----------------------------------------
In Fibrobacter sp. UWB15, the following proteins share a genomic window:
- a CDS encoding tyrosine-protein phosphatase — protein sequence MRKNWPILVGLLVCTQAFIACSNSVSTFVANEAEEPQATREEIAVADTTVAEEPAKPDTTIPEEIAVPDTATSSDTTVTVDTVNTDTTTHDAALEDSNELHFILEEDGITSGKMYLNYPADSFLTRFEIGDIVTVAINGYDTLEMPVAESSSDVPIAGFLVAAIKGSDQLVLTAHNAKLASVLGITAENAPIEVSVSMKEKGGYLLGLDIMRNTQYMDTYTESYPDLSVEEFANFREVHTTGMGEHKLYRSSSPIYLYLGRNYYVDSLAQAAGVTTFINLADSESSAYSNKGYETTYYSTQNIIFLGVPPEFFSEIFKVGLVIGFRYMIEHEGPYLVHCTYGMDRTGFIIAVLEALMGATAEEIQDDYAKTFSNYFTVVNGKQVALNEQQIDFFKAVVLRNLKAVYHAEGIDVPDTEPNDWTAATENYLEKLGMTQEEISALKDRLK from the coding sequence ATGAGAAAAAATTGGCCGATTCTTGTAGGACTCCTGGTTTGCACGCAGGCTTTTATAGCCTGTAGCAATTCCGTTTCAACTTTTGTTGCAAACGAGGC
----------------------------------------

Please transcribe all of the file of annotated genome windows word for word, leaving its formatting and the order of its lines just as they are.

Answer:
In Fibrobacter sp. UWB15, the following proteins share a genomic window:
- a CDS encoding tyrosine-protein phosphatase — protein sequence MRKNWPILVGLLVCTQAFIACSNSVSTFVANEAEEPQATREEIAVADTTVAEEPAKPDTTIPEEIAVPDTATSSDTTVTVDTVNTDTTTHDAALEDSNELHFILEEDGITSGKMYLNYPADSFLTRFEIGDIVTVAINGYDTLEMPVAESSSDVPIAGFLVAAIKGSDQLVLTAHNAKLASVLGITAENAPIEVSVSMKEKGGYLLGLDIMRNTQYMDTYTESYPDLSVEEFANFREVHTTGMGEHKLYRSSSPIYLYLGRNYYVDSLAQAAGVTTFINLADSESSAYSNKGYETTYYSTQNIIFLGVPPEFFSEIFKVGLVIGFRYMIEHEGPYLVHCTYGMDRTGFIIAVLEALMGATAEEIQDDYAKTFSNYFTVVNGKQVALNEQQIDFFKAVVLRNLKAVYHAEGIDVPDTEPNDWTAATENYLEKLGMTQEEISALKDRLK from the coding sequence ATGAGAAAAAATTGGCCGATTCTTGTAGGACTCCTGGTTTGCACGCAGGCTTTTATAGCCTGTAGCAATTCCGTTTCAACTTTTGTTGCAAACGAGGC